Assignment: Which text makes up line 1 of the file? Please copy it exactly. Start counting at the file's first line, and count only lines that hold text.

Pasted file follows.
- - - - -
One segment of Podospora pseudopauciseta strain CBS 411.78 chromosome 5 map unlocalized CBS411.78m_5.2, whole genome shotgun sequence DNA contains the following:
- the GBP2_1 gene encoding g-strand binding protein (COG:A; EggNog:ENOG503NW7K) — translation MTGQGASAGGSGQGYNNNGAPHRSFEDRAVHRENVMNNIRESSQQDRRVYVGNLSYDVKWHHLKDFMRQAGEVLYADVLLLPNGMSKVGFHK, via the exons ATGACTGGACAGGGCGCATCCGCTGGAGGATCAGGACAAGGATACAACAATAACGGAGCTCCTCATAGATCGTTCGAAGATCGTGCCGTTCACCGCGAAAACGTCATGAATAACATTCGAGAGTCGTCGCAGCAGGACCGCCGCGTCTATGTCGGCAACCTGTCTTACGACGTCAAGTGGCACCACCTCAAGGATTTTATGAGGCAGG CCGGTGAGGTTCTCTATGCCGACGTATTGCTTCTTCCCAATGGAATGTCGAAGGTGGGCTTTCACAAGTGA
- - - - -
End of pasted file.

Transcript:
One segment of Podospora pseudopauciseta strain CBS 411.78 chromosome 5 map unlocalized CBS411.78m_5.2, whole genome shotgun sequence DNA contains the following: